Pitt shoots the ball very well from the field, so Sally will have to be at his defensive best against the Panthers. He's likely to expend a tremendous amount of energy on defense, but somehow he has to summon the will to play at least 34-35 minutes at peak efficiency on both ends of the court.


WVU: None

UP: None


Protecting the ball and valuing each possession are two of John Beilein's major points of emphasis, but they will have to be carried out almost flawlessly if WVU is to hang in against the Panthers. While Pitt does average 12.8 turnovers per game and just 5.4 steals per contest, they make the most of their possession with outstanding shooting from the field. Pitt doesn't bomb up a lot of three pointers, but those they do take are usually open shots, created by solid passing and crisp execution of their offense.

To keep pace, the Mountaineers must likewise make the most of their offensive possessions. WVU can't afford 16 turnovers and poor trips where they get bad shots or have to hurriedly fire up shot-clock beating heaves.

West Virginia must also trade some threes for twos - that is, hit some three-point shots in exchange for two-pointers from the Panthers. Pitt shoots the ball so well from the field that they can afford to be selective in their shots, and thus don't have to take a high number of threes. In this game, the three-pointer has the potential to be the great equalizer for WVU, but they have to 1) get open looks, and 2) make them. Beilein's bombers will likely have to make at least ten shots from downtown to give them a chance to pull off the upset.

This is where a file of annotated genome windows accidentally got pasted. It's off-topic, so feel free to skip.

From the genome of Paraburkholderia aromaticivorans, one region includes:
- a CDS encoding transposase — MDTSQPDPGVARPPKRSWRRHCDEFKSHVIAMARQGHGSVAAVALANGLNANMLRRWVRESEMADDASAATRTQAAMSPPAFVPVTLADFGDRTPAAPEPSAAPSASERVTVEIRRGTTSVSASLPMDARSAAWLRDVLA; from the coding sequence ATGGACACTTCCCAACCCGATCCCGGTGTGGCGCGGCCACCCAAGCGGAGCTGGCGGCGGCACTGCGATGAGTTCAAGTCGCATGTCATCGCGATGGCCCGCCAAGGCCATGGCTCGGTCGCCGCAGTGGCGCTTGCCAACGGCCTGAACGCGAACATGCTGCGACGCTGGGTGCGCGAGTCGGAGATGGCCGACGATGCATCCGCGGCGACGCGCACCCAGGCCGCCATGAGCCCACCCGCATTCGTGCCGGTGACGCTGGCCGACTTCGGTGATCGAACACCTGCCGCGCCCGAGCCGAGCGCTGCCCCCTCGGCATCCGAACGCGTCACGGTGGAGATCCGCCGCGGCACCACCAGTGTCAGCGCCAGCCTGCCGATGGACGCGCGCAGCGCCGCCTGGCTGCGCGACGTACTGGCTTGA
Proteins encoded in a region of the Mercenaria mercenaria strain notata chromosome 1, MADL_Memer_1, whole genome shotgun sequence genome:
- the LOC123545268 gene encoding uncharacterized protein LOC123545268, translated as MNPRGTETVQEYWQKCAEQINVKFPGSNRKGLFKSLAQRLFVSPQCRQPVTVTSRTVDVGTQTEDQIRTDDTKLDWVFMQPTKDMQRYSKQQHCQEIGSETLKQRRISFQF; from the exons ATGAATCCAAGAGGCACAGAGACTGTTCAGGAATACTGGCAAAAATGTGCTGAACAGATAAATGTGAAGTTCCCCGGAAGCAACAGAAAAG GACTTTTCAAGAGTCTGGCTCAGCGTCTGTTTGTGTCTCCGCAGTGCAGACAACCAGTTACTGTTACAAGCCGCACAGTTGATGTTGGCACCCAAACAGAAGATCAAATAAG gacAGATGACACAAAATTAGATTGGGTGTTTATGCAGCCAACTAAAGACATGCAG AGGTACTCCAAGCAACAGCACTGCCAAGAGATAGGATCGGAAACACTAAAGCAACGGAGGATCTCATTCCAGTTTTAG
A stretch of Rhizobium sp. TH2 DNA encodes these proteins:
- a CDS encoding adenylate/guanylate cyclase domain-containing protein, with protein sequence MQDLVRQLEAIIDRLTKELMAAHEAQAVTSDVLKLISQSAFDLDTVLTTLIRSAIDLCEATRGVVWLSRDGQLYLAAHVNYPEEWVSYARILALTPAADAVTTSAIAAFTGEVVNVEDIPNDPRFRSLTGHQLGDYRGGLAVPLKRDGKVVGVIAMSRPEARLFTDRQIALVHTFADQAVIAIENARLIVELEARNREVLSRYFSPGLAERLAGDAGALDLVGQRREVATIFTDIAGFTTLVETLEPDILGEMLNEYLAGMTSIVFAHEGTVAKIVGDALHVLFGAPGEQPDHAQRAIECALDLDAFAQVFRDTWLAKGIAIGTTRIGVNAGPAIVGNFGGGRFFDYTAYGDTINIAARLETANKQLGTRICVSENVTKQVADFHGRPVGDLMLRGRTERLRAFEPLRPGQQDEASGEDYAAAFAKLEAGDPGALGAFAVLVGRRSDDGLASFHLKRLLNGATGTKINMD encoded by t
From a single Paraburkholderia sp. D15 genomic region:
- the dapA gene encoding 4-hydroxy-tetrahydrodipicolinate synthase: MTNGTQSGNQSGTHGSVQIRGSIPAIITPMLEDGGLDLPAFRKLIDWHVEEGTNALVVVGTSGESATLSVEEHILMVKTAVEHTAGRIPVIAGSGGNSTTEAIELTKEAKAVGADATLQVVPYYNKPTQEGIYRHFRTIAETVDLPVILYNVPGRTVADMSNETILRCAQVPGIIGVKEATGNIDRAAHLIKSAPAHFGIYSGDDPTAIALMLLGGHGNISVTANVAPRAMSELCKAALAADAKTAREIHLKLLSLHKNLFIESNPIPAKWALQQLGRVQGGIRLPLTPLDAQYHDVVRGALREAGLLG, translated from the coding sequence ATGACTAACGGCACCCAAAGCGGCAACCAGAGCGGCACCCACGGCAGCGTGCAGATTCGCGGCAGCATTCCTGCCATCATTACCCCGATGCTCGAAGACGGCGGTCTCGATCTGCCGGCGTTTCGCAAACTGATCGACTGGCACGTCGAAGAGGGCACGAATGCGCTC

Three of WVU's all-time top ten three-point field goal percentage leaders are currently wearing the Gold and Blue. Kevin Pittsnogle, Patrick Beilein and Joe Herber are all among that group. Pittsnogle is WVU's all-time career leader at 43.5 percent while Beilein is seventh at 38.2 percent and Herber 10th at 37.1 percent.

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Pitt still refuses to credit one WVU win against them, so they list the all-time series record as an 88-76 Mountaineer advantage.

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As part of the 100 years of Mountaineer basketball celebration, West Virginia will be wearing throwback replica uniforms for this game. The uniforms are replicas of those worn by the 1958-59 Mountaineers that posted a 29-5 record and a perfect 11-0 Southern Conference mark. After winning the Southern Conference tournament, the Mountaineers advanced all the way to the NCAA championship game before losing to California 71-70 in the final seconds.

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Even though they have won in each of their last two trips, Pitt is just 5-20 at the WVU Coliseum.